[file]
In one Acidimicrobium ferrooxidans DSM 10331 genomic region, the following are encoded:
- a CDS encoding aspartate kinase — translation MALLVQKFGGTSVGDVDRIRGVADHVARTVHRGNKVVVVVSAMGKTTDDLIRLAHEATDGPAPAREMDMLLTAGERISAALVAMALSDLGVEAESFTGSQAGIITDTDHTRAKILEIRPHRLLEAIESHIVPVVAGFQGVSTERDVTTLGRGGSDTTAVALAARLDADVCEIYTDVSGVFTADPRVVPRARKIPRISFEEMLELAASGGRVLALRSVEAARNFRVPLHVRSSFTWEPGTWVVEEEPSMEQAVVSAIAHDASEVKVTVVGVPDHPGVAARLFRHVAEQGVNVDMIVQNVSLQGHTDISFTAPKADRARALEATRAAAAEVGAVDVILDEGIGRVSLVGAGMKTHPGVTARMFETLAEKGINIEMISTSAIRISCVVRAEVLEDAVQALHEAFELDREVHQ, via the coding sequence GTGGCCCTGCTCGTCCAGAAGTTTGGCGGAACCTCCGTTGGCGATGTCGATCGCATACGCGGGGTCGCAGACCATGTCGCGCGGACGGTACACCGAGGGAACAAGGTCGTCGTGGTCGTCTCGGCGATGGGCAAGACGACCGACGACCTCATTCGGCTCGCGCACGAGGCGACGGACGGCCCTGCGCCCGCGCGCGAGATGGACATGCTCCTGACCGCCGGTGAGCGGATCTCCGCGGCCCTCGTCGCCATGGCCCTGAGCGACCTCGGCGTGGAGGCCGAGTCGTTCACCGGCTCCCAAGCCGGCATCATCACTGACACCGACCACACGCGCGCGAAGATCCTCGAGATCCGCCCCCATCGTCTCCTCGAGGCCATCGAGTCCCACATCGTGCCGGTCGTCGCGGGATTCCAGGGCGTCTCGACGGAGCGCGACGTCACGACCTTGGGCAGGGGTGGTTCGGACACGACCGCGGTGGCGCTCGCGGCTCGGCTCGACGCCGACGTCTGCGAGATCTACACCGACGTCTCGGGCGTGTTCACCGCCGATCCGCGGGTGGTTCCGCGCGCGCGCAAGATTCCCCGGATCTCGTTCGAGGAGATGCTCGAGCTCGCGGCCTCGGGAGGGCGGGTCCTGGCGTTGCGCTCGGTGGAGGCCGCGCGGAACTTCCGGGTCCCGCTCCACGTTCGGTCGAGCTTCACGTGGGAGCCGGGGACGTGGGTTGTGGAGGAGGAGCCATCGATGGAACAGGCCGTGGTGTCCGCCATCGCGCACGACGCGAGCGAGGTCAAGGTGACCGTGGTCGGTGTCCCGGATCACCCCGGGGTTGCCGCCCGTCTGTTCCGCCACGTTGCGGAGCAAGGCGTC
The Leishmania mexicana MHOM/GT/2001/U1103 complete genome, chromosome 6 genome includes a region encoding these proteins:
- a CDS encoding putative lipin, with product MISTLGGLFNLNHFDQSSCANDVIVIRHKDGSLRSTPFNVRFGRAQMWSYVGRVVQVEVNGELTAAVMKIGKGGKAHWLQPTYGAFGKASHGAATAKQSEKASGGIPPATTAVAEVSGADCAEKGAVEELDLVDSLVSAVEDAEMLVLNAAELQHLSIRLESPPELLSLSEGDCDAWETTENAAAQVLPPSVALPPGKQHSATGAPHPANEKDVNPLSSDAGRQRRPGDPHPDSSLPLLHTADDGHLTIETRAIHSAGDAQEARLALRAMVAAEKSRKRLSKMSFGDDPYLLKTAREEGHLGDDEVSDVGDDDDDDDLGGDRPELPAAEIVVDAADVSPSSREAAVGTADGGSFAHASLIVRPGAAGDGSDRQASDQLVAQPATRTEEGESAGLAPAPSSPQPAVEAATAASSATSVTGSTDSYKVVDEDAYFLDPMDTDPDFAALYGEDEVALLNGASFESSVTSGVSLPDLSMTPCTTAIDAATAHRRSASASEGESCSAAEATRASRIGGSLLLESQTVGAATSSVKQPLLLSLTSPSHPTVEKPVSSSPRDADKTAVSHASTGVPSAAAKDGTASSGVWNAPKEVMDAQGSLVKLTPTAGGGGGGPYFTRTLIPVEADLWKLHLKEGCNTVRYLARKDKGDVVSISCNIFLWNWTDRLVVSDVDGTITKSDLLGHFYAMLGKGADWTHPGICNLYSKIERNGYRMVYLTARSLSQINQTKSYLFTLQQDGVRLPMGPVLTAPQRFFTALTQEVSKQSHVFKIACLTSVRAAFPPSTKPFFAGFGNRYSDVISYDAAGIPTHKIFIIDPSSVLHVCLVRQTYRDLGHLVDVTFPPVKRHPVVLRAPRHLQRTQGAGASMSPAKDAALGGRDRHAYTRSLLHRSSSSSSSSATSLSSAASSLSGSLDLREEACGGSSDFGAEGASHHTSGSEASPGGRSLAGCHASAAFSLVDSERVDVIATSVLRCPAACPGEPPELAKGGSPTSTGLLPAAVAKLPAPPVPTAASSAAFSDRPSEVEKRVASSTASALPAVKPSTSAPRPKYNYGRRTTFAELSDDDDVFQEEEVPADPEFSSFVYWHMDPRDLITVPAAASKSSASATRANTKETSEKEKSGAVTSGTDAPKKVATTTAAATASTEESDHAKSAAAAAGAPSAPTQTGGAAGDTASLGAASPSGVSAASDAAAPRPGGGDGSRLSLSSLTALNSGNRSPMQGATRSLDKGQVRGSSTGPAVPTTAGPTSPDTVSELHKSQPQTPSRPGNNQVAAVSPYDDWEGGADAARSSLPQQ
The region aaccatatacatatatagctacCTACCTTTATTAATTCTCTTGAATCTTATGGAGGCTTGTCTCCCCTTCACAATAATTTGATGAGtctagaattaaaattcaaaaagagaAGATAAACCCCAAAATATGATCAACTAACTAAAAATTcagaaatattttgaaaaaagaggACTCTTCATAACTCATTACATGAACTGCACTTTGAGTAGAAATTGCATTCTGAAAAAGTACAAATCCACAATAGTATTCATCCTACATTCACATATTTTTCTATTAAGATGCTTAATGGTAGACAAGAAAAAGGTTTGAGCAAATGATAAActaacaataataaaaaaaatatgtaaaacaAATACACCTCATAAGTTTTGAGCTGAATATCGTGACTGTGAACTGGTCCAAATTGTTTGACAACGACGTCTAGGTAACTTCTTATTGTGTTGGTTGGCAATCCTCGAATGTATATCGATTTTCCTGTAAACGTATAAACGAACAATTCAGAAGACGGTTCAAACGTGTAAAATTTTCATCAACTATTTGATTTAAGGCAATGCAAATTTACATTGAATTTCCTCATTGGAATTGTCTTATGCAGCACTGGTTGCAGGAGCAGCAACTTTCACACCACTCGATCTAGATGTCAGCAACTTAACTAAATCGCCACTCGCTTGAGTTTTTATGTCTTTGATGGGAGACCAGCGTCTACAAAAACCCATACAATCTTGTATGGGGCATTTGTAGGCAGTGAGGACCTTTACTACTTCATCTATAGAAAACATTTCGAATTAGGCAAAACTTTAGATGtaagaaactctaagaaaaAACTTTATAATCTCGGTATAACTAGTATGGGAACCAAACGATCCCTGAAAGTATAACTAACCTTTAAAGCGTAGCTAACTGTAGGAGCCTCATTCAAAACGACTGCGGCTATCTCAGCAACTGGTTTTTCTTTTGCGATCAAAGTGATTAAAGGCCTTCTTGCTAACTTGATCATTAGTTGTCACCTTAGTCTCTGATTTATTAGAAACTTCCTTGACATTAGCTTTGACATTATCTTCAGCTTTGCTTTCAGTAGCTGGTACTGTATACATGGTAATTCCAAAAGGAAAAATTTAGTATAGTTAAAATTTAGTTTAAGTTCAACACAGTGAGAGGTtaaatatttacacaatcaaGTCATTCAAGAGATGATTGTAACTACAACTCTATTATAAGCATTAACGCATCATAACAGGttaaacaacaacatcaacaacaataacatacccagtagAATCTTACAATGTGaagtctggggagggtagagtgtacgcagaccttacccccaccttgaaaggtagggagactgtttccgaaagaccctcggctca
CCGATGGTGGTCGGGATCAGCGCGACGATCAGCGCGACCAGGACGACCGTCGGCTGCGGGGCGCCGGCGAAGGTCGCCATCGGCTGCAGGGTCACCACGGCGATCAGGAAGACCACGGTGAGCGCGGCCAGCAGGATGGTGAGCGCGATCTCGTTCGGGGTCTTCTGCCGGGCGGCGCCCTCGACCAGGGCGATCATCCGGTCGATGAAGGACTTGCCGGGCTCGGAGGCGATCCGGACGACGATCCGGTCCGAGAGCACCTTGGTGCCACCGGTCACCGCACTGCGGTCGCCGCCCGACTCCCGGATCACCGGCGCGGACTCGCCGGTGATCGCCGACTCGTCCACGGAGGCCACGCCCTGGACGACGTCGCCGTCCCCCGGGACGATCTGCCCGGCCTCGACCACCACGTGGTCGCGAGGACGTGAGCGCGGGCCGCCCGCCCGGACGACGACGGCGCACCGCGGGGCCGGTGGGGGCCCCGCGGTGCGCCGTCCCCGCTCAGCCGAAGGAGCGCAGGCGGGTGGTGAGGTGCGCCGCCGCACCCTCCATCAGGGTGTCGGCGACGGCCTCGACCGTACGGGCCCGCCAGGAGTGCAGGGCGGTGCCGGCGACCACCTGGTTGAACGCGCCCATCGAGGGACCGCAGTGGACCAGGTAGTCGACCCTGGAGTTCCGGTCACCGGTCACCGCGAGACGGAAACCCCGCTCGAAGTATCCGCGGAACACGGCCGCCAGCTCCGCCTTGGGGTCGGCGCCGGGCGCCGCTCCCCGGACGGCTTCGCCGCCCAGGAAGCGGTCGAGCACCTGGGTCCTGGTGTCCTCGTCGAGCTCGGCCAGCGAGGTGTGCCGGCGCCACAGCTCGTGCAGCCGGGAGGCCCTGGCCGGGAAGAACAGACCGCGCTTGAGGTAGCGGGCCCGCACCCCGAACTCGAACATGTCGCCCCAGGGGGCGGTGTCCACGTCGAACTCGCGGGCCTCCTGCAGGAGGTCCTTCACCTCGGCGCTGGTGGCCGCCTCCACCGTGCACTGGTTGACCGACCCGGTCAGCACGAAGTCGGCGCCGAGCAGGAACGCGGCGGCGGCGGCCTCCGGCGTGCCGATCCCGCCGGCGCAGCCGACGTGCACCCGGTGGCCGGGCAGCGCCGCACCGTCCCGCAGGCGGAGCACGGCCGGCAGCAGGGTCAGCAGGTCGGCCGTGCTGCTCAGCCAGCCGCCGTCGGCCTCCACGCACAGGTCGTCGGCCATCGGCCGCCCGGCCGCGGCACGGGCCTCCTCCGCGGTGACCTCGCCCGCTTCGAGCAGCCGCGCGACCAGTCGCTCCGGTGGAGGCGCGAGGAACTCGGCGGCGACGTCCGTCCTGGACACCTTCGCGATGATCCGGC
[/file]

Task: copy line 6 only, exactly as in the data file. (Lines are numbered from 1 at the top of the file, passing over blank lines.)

CCGATGGTGGTCGGGATCAGCGCGACGATCAGCGCGACCAGGACGACCGTCGGCTGCGGGGCGCCGGCGAAGGTCGCCATCGGCTGCAGGGTCACCACGGCGATCAGGAAGACCACGGTGAGCGCGGCCAGCAGGATGGTGAGCGCGATCTCGTTCGGGGTCTTCTGCCGGGCGGCGCCCTCGACCAGGGCGATCATCCGGTCGATGAAGGACTTGCCGGGCTCGGAGGCGATCCGGACGACGATCCGGTCCGAGAGCACCTTGGTGCCACCGGTCACCGCACTGCGGTCGCCGCCCGACTCCCGGATCACCGGCGCGGACTCGCCGGTGATCGCCGACTCGTCCACGGAGGCCACGCCCTGGACGACGTCGCCGTCCCCCGGGACGATCTGCCCGGCCTCGACCACCACGTGGTCGCGAGGACGTGAGCGCGGGCCGCCCGCCCGGACGACGACGGCGCACCGCGGGGCCGGTGGGGGCCCCGCGGTGCGCCGTCCCCGCTCAGCCGAAGGAGCGCAGGCGGGTGGTGAGGTGCGCCGCCGCACCCTCCATCAGGGTGTCGGCGACGGCCTCGACCGTACGGGCCCGCCAGGAGTGCAGGGCGGTGCCGGCGACCACCTGGTTGAACGCGCCCATCGAGGGACCGCAGTGGACCAGGTAGTCGACCCTGGAGTTCCGGTCACCGGTCACCGCGAGACGGAAACCCCGCTCGAAGTATCCGCGGAACACGGCCGCCAGCTCCGCCTTGGGGTCGGCGCCGGGCGCCGCTCCCCGGACGGCTTCGCCGCCCAGGAAGCGGTCGAGCACCTGGGTCCTGGTGTCCTCGTCGAGCTCGGCCAGCGAGGTGTGCCGGCGCCACAGCTCGTGCAGCCGGGAGGCCCTGGCCGGGAAGAACAGACCGCGCTTGAGGTAGCGGGCCCGCACCCCGAACTCGAACATGTCGCCCCAGGGGGCGGTGTCCACGTCGAACTCGCGGGCCTCCTGCAGGAGGTCCTTCACCTCGGCGCTGGTGGCCGCCTCCACCGTGCACTGGTTGACCGACCCGGTCAGCACGAAGTCGGCGCCGAGCAGGAACGCGGCGGCGGCGGCCTCCGGCGTGCCGATCCCGCCGGCGCAGCCGACGTGCACCCGGTGGCCGGGCAGCGCCGCACCGTCCCGCAGGCGGAGCACGGCCGGCAGCAGGGTCAGCAGGTCGGCCGTGCTGCTCAGCCAGCCGCCGTCGGCCTCCACGCACAGGTCGTCGGCCATCGGCCGCCCGGCCGCGGCACGGGCCTCCTCCGCGGTGACCTCGCCCGCTTCGAGCAGCCGCGCGACCAGTCGCTCCGGTGGAGGCGCGAGGAACTCGGCGGCGACGTCCGTCCTGGACACCTTCGCGATGATCCGGC